Year:

  1.  59
    Distributing Responsibility.Victor Tadros - 2020 - Philosophy and Public Affairs 48 (3):223-261.
  2.  19
    Repugnance and Perfection.Nikhil Venkatesh - 2020 - Philosophy and Public Affairs 48 (3):262-284.
    A foundational problem in population ethics is his “repugnant conclusion", introduced by Derek Parfit in Reasons and Persons. It holds that for any possible population of at least ten billion lives of very high positive welfare, there is some larger possible population of lives of very low positive welfare whose existence would be better, if other things are equal. I call this claim RC1. In this article, I argue that by carefully considering the nature and variety of possible lives of (...)
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  3.  51
    Guilt Without Perceived Wrongdoing.Michael Zhao - 2020 - Philosophy and Public Affairs 48 (3):285-314.
    According to the received account of guilt in the philosophical literature, one cannot feel guilt unless one takes oneself to have done something morally wrong. But ordinary people feel guilt in many cases in which they do not take themselves to have done anything morally wrong. In this paper, I focus on one kind of guilt without perceived wrongdoing, guilt about being merely causally responsible for a bad state-of-affairs. I go on to present a novel account of guilt that explains (...)
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  4.  32
    Informed Consent, Disclosure, and Understanding.Tom Dougherty - 2020 - Philosophy and Public Affairs 48 (2):119-150.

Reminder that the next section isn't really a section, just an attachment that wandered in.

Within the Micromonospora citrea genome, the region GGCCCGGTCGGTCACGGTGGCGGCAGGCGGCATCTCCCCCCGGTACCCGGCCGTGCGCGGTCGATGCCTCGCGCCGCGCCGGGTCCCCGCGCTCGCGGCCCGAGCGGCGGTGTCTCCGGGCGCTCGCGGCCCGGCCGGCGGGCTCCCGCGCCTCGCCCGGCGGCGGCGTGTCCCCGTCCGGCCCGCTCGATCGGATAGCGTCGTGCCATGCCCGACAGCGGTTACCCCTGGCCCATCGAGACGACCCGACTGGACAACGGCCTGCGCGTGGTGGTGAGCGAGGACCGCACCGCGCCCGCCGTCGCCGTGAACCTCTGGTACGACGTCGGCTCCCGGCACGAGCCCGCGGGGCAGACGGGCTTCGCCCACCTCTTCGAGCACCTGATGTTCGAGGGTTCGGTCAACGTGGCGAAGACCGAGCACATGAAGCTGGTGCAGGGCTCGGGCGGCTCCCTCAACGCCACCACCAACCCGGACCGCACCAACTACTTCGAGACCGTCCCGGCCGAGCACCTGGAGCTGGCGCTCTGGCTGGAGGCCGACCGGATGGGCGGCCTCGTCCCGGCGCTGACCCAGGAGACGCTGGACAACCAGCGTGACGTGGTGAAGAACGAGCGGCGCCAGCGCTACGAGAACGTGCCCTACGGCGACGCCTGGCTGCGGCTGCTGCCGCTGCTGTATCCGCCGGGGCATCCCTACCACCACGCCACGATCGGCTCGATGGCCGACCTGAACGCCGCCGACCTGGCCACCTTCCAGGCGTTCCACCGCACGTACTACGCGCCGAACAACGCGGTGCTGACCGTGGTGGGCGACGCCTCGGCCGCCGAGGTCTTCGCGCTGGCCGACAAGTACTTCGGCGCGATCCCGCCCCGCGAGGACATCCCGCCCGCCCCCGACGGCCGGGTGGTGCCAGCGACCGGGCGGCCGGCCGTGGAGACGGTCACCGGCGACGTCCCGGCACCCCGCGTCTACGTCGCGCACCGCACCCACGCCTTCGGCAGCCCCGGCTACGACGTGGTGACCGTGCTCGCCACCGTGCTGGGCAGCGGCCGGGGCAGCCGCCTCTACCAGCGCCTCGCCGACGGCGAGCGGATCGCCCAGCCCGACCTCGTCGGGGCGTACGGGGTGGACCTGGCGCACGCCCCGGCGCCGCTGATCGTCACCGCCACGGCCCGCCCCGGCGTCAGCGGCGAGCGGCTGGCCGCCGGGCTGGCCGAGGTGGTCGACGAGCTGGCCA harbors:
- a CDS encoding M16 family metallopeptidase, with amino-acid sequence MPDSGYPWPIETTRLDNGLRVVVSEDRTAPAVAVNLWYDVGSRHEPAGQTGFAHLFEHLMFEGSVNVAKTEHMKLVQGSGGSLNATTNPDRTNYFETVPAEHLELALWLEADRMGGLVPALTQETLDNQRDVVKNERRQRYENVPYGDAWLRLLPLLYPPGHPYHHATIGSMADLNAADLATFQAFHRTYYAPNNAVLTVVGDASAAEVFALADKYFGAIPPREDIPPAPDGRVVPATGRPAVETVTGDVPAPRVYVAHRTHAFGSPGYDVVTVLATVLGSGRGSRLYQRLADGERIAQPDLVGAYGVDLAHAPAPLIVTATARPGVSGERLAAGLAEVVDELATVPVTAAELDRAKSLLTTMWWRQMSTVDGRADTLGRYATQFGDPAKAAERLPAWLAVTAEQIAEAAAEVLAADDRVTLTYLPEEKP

5.  12
    Illusions of Justice in International Taxation.Adam Kern - 2020 - Philosophy and Public Affairs 48 (2):151-184.
  6.  72
    Vandalizing Tainted Commemorations.Chong‐Ming Lim - 2020 - Philosophy and Public Affairs 48 (2):185-216.
  7.  72
    Pitting People Against Each Other.Waheed Hussain - 2020 - Philosophy and Public Affairs 48 (1):79-113.
  8.  36
    Democratic Group Cognition.Maxime Lepoutre - 2020 - Philosophy and Public Affairs 48 (1):40-78.
    Philosophy &Public Affairs, Volume 48, Issue 1, Page 40-78, Winter 2020.
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  9.  10
    When Vanity Is Dangerous.Grant J. Rozeboom - 2020 - Philosophy and Public Affairs 48 (1):6-39.
    Unjustifiably expecting a higher form of regard from others than one deserves is a familiar vice; call it the “vanity-vice.” How serious of a vice is it? Rousseau claims that it is uniquely morally dangerous. I show how Rousseau’s claim is true of only one form of the vanity-vice. I first develop an account of dangerous vices that takes seriously Rousseau’s concern about the anti-egalitarian vices associated with inflamed amour-propre. I then apply two, cross-cutting distinctions in vanity: a distinction in (...)
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